• Lots of fears are of course proxies in which one particular technology or feature stand in for a larger personal or societal fear, like unemployment through automation, loss of control, or invasions of privacy.
  • Somewhat unexpectedly to me, Roombas featured prominently. The show’s host, at least one caller, and I all have a Roomba at home and it seems it’s one of the most relatable, most universally considered “useful” appliances in the connected home. That is, if you want to include a Roomba as part of the connected home suite – after all, most models aren’t connected to anything. However in conversations before, during, and after the show people mentioned the issues with the complexity of formerly extremely easy-to-use appliances like connected TVs or radios.

This show is as consumer-oriented a show as there could be rather, so listeners are unlikely to be involved in shaping IoT as practitioners. So we didn’t get to talk much about ethical or responsible IoT as much as I’d hoped to. But it’s also very clear that the topics we’ve been tackling with ThingsCon are arriving in the most mainstream circles, and that there’s a lot of work to do.

Users/consumers/citizens don’t really trust connected systems, and maybe they shouldn’t. Or rather, they shouldn’t unless they know these systems have been designed deliberately to be responsible, ethical, and built for humans. Which is exactly what the ThingsCon community works towards.

During the interview I also mentioned labels or trust marks for connected products/services/systems. A consumer-readable, simple labeling systems to allow for better informed decisions is, in my mind, essential going forward. I’ll certainly try to poke at this and see if we can make something happen, one way or another. I think this won’t be easy, but is far from impossible given the right partners—and I’m confident we can find them.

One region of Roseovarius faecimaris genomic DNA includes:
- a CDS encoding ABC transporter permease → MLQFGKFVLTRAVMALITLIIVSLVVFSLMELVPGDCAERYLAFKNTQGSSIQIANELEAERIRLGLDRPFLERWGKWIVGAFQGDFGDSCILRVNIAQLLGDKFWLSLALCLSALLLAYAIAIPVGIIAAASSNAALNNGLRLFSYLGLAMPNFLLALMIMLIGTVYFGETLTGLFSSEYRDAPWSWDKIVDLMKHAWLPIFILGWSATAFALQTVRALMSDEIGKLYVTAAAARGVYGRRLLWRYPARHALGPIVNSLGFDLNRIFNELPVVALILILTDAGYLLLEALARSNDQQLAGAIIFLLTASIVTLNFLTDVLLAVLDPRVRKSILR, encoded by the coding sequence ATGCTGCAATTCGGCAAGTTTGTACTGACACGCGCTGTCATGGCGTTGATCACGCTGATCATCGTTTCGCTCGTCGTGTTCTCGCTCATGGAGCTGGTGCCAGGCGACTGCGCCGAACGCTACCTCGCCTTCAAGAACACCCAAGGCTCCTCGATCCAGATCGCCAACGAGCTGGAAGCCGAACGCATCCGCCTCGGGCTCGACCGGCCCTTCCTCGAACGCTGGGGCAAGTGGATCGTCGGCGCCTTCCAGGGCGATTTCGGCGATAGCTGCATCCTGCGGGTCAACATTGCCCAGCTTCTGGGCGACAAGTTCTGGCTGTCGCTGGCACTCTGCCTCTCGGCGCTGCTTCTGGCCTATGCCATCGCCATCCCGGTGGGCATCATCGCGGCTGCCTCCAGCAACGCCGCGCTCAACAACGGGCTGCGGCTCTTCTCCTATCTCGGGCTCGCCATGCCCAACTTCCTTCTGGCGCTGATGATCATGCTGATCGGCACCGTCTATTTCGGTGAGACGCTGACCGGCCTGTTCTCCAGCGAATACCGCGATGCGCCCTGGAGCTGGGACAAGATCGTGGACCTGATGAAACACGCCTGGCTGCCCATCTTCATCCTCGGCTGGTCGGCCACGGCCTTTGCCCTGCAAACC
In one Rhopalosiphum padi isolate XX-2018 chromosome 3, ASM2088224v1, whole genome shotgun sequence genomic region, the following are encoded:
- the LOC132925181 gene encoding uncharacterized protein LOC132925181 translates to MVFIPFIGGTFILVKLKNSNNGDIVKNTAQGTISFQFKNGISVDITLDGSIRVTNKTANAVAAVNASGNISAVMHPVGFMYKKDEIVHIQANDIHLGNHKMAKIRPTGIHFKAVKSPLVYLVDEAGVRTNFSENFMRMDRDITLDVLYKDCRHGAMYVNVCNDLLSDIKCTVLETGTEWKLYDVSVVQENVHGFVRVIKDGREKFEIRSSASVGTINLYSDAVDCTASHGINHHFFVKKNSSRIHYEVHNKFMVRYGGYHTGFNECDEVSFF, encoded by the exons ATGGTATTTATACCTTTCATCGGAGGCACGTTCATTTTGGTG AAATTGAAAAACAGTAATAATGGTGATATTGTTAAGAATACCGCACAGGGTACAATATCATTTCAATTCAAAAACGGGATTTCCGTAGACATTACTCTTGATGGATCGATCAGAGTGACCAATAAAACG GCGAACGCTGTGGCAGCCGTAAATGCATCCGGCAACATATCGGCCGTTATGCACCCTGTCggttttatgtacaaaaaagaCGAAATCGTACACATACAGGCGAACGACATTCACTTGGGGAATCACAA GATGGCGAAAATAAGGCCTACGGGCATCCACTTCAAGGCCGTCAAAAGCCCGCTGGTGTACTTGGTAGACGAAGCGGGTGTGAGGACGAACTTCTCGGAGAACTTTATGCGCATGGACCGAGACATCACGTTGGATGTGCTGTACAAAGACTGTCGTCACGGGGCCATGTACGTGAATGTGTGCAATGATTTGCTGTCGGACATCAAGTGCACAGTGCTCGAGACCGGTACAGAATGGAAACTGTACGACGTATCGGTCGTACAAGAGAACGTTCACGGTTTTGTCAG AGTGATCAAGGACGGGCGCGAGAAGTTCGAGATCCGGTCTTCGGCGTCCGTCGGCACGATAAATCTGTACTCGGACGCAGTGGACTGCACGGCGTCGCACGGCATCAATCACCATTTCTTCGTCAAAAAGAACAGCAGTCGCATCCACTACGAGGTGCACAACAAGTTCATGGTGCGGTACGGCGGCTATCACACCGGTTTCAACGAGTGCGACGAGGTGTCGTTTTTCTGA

Top Projects of 2016

February 13, 2017 | By | No Comments

2016 was a tremendously productive year. It’s particularly great to see the range of projects The Waving Cat was involved in. Here are projects that I’d like to highlight.

ThingsCon global

For ThingsCon it was a big year. When I co-founded ThingsCon none of us had any idea about how big this project might grow within just years. From a single conference in Berlin, ThingsCon has grown into a global community (and dare-I-say, a movement?) of practitioners with the mission to foster the creation of a responsible & human-centric Internet of Things. It’s also spread to 20 or so events around the globe, from small meetups to full-blown multi-day conferences. Going forward we’re working on expanding beyond events and into knowledge sharing (our LABS program), advocacy (figuring out how to work with policy makers and consumer protection organizations) and lean into other opportunities as they present themselves. And the global event footprint keeps growing, too! On top of local meetups we’ll see ThingsCon conferences in Amsterdam, London and Shenzhen. <3